- Museum number
- Object: Read, mark, learn and inwardly digest
George III speaking to Lord Amherst, who wears general's uniform and holds a bull (John Bull) by one horn. They are three-quarter length figures, the legs of the men and the bull being cut off by the margin of the design. Amherst, in profile to the right, very thin, holds out in his left hand to the king a paper on which are crossed sabres inscribed "A plan for taming A Bull". The king says, "I hear You made a fine Disposition You You You soon tame'd the Bull" (a burlesque of George III's manner of conversation). Amherst answers, "Yes Sir and now is Your time to make this Bull so tame as to bend like a Camel to receive his Burden". The bull says, "Dont Reckon without Your Host". George III is holding a document, [Petitions the Groom of the Stool (cf. BMSat 5680, &c). A minister or courtier standing behind him (right) holds "petitions from the Scum of the Earth". [Burke had called the Middlesex magistrates the "scum of the earth", 8 May 1780, in a debate on calling out the military to suppress riots. 'Parl. Hist.' xxi. 592.] His profile suggests Lord Sandwich. An outstretched arm, the hand holding a spying-glass, appears, its owner cut off by the right edge of the print; on the sleeve is a large fleur-de-lys. On the left, behind the bull, a citizen is in conversation with a soldier holding a musket, with its bayonet thrust through "The Humble petition". In the background burning houses and a crowd are indicated. Beneath the design is etched:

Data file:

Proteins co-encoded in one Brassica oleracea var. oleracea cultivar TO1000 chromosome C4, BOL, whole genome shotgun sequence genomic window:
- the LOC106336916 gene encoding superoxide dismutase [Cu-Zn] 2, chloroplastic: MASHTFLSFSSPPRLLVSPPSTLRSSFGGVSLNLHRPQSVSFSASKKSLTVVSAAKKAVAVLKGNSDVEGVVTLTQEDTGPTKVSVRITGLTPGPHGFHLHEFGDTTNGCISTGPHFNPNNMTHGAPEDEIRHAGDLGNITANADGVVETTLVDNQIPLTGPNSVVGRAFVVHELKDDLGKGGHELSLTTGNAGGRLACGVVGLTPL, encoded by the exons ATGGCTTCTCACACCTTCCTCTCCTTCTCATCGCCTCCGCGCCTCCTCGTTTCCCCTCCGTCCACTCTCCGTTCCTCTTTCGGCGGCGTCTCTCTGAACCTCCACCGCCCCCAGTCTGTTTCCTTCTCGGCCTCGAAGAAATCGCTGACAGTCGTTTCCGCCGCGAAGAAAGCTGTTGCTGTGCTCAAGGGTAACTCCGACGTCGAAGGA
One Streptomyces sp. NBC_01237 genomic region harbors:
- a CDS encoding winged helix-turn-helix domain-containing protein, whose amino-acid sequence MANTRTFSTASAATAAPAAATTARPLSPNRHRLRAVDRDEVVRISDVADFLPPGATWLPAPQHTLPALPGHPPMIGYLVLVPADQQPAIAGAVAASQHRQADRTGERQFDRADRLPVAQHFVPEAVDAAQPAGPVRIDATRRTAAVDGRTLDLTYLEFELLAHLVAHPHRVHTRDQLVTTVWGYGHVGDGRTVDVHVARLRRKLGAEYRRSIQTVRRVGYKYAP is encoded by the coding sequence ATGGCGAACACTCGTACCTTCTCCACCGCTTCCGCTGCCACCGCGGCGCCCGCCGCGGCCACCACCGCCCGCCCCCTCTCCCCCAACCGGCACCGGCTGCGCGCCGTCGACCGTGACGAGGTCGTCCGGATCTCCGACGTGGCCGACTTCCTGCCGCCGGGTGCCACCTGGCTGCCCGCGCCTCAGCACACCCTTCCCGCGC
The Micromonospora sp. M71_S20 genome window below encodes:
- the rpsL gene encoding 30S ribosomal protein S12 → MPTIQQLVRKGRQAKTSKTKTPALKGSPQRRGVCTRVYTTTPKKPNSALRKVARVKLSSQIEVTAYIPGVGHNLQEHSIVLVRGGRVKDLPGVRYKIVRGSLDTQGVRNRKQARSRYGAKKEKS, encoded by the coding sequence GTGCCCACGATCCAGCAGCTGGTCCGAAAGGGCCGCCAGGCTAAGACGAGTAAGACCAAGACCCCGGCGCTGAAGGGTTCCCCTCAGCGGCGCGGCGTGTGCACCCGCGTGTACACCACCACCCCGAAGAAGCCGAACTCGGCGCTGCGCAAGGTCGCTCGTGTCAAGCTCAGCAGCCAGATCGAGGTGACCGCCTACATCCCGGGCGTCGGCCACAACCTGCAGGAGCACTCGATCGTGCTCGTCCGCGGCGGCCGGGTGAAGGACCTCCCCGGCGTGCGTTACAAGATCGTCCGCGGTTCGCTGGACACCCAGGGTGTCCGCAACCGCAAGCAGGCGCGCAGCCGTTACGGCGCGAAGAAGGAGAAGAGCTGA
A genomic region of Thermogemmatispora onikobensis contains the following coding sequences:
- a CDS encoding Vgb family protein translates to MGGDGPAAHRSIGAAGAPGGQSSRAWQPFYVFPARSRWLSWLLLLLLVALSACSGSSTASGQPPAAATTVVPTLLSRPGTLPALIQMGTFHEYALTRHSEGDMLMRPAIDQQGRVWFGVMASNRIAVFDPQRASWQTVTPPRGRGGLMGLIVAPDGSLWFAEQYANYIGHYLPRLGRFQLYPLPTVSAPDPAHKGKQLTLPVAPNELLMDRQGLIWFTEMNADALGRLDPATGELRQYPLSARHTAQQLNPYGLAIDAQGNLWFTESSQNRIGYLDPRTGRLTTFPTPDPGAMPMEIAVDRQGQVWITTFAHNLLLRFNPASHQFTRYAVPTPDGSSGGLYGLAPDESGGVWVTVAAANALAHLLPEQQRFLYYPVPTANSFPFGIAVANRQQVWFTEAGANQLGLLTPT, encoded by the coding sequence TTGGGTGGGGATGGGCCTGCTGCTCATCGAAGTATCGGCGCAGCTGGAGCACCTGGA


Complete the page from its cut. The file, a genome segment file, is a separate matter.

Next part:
Citizen - Now Soldier if I & my Neighbours were all of us to get Guns we should have no Occasion for you Red Coats Among us should we?
Soldier - No to be sure you would not.
Cit - Then we could from our Windows shoot Rioters or defend our Liberties
and the British Constitution if need were?
Sol - You Fool, have you found that out at last. A Word to the Wise." 13 July 1780
- Production date
Height: 241 millimetres
Width: 342 millimetres
- Curator's comments
- (Description and comment from M.Dorothy George, 'Catalogue of Political and Personal Satires in the British Museum', V, 1935)
The attempts (after the suppression of the riots) of the citizens of London to arm themselves, as well as their resentment at the presence of troops in the city, caused considerable trouble, but were dealt with tactfully and successfully by the Government, by Amherst, and by Colonel Twisleton who was in command of the Guards in the city, see 'Ann. Reg.', 1780, pp.266-71.
This attitude towards the troops was supported by Lord Shelburne and some others of the Opposition, see 'Parl. History', xvi. 671, 691, 726 ff. It was the opinion of some of the Opposition that the riots had been encouraged by the Government for political ends: "the deepest schemers for absolute power long for insurrection". Walpole, 'Letters', xi. 281, 24 Sept. 1780. See also BMSat 5682, 5683, 5689, 5690, 6006. For the riots see BMSat 5679, &c.
- Not on display
- Acquisition date
- Prints and Drawings
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